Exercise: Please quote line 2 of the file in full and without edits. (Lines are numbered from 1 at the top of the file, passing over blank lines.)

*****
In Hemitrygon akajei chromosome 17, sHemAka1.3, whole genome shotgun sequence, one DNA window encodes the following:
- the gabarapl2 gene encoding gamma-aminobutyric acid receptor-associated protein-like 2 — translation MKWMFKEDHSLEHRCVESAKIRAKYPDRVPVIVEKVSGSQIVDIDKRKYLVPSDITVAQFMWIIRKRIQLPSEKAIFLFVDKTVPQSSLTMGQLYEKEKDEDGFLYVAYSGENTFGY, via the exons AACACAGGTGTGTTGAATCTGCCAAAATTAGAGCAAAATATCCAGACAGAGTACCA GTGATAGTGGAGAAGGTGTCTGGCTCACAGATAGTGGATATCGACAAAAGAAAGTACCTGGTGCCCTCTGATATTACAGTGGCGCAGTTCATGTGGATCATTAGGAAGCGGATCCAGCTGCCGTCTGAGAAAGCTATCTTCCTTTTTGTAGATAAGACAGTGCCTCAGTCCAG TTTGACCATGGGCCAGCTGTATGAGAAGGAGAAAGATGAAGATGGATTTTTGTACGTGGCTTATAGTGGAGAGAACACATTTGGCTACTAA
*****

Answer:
- the gabarapl2 gene encoding gamma-aminobutyric acid receptor-associated protein-like 2 — translation MKWMFKEDHSLEHRCVESAKIRAKYPDRVPVIVEKVSGSQIVDIDKRKYLVPSDITVAQFMWIIRKRIQLPSEKAIFLFVDKTVPQSSLTMGQLYEKEKDEDGFLYVAYSGENTFGY, via the exons AACACAGGTGTGTTGAATCTGCCAAAATTAGAGCAAAATATCCAGACAGAGTACCA GTGATAGTGGAGAAGGTGTCTGGCTCACAGATAGTGGATATCGACAAAAGAAAGTACCTGGTGCCCTCTGATATTACAGTGGCGCAGTTCATGTGGATCATTAGGAAGCGGATCCAGCTGCCGTCTGAGAAAGCTATCTTCCTTTTTGTAGATAAGACAGTGCCTCAGTCCAG TTTGACCATGGGCCAGCTGTATGAGAAGGAGAAAGATGAAGATGGATTTTTGTACGTGGCTTATAGTGGAGAGAACACATTTGGCTACTAA